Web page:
To What Extent Was the Media Responsible for America’s Foreign Policy in Somalia During the 1990’s?

Topics: United Nations, Somalia, United Nations Security Council Pages: 8 (2902 words) Published: February 25, 2013
To What extent was the Media responsible for America’s foreign Policy in Somalia during the 1990’s?

Since the end of the Cold War, the relationship between the U.S. government and the media has become increasingly significant. Coupled with the number of humanitarian interventions during the 1990’s, it begs the question, how far is the media responsible for the creation of U.S. foreign policy? Somalia, a nation wracked by civil war and famine, stirred the United Nations particularly the U.S. into action, but how far was the media responsible? It is argued that the CNN effect played a substantial role in U.S. foreign policy, as it was displaying graphic images and news stories of the crisis to the U.S. public, creating uproar over the situation, and a demand to ‘do something now’. Combined with the media’s ability to frame the news into a positive or negative light, this demonstrates the power the media has over public opinion. This in turn created pressure on the policy-makers of the U.S. and the United Nations to act, which is demonstrated in Operation Continue Hope, and UNOSOM (United Nations Operation in Somalia)I and II. However, it is also argued that the collapse of the USSR, and the attempt to create a New World Order was a deciding factor in the U.S.’s foreign policy. Without the constraints of competing ideologies and the USSR in the United Nations Security Council, the U.S. wanted to develop a world foreign policy based upon cooperation, economic development and humanitarian intervention for those in need. With the U.S. as the remaining great Superpower, it was considered their duty to take the lead and show the world how it is done – hence the foreign policy concerning Somalia. It is in my judgment that the media played a substantial part in affecting U.S. foreign policy, due to the effect it had upon the U.S. citizens, and their outcry for immediate action. However, the media is not solely responsible for the actions of the U.S., as other factors like the New World Order played its part too, which I shall demonstrate throughout this essay.

The previous government, the Somali Democratic Republic, under the leadership of Major General Mohamed Siad Barre, posed the question of who would succeed the ailing leader, who had been seriously injured in a car accident. This, and the lessening of its strategic importance in the final years of the Cold War, and the reduction of Soviet support, opened up in Somalia an opportunity for rebellion. The government was becoming increasingly totalitarian, performing human atrocities against resistance movements who wanted freedom from the military dictatorship. This eventually led to the outbreak of civil war, the toppling of Barre’s regime, and a power vacuum, with various warlords vying for control. When increasing reports of human atrocities, and starving citizens reached the international community, with food prices rising by 800-1200%, President Bush, and the United Nations Security Council passed a unanimous resolution in December 1992, to deploy peacekeeping forces, and humanitarian relief to Somalia, aimed at stabilizing the situation, with ‘all necessary means to guarantee the delivery of humanitarian aid in accordance to Chapter VII of the United Nations charter. The U.S. led United Nation forces initially met with success in providing aid to the nation, however, in 1995; United Nations peacekeepers were forced to withdraw after public opinion turned as a result of significant peacekeeper casualties, and its failure to capture General Mohamed Farah Aidid, the major warlord figure in the country. I shall now argue how the media held great responsibility for the U.S.’s foreign policy in Somalia during the 1990’s, due to the CNN effect. Since the end of the Cold War, the increasing willingness of Western governments to intervene militarily during humanitarian crises, coupled with significant levels of Western media attention to the...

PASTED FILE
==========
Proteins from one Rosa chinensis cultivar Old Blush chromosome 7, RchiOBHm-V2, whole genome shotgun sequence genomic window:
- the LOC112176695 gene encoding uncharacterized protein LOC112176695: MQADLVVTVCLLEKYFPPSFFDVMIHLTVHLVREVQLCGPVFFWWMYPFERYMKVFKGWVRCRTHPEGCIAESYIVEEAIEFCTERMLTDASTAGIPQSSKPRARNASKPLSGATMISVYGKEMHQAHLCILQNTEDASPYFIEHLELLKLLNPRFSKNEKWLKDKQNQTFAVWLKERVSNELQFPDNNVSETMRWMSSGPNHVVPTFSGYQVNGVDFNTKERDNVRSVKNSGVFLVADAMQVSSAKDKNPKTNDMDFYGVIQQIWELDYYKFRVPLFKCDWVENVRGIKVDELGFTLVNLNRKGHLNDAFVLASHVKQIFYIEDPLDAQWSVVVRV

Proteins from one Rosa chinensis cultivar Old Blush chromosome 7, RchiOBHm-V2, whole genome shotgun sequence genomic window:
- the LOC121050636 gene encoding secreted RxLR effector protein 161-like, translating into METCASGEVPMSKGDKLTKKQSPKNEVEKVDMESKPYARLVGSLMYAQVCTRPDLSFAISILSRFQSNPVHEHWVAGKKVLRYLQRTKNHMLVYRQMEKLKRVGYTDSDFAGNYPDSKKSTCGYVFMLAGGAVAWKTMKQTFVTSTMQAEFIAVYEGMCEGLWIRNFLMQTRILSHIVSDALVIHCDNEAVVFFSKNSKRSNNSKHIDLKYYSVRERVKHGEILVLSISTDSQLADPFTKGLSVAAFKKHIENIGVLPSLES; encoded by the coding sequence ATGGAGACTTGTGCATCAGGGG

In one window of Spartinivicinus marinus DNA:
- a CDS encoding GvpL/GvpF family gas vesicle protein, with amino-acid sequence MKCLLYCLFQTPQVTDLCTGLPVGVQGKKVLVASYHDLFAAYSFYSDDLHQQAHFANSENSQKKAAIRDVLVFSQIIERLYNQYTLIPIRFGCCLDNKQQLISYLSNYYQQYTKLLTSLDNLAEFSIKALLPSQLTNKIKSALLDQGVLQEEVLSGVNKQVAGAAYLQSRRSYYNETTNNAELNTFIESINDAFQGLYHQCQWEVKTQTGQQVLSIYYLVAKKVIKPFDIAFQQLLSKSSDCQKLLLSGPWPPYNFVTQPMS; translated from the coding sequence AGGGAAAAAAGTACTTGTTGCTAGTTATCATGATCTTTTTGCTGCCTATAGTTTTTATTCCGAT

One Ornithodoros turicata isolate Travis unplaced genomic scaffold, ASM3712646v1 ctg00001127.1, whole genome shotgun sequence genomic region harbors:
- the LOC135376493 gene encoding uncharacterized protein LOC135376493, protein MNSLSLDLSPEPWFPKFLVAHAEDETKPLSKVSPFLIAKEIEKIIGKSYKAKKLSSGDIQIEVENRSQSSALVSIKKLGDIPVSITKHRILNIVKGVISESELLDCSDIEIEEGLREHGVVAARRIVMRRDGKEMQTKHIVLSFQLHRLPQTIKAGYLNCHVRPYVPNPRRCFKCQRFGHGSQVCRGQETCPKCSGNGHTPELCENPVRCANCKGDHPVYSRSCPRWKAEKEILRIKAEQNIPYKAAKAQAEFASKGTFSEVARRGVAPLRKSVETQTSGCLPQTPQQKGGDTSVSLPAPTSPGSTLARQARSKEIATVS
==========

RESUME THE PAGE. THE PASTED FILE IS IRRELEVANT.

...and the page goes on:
Bibliography: Background: Supplementary Volume to the report of the international commission on intervention and state sovereignty, International Development Research Centre Publishers, Ottawa, 2002, p.p. 96
[ 11 ]. Piers Robinson, Operation Restore Hope and the Illusion of a News Driven Media Intervention, Political Studies 49, 2001, p.p. 941-956
[ 12 ]. Richard Stewart, The United States Army in Somalia 1992-1994, Dept. of the Army Publishers, 2003 p.p. 23
[ 13 ]. James Scott, After the End: Making U.S. foreign Policy in the Post-Cold War World, Duke University Press, North Carolina, 1999, p.p. 330
[ 14 ]. Warren Strobel, Late-Breaking Foreign Policy: The News Media’s influence on Peace Operations, United States Institute of Peace Press, Washington, 1997, p.p. 167
[ 15 ]. George H.W. Bush, Address before a joint session of the Congress on the Persian Gulf Crisis and the Federal Budget Deficit, 9:09p.m. in the House Chamber at the Capitol, 1900
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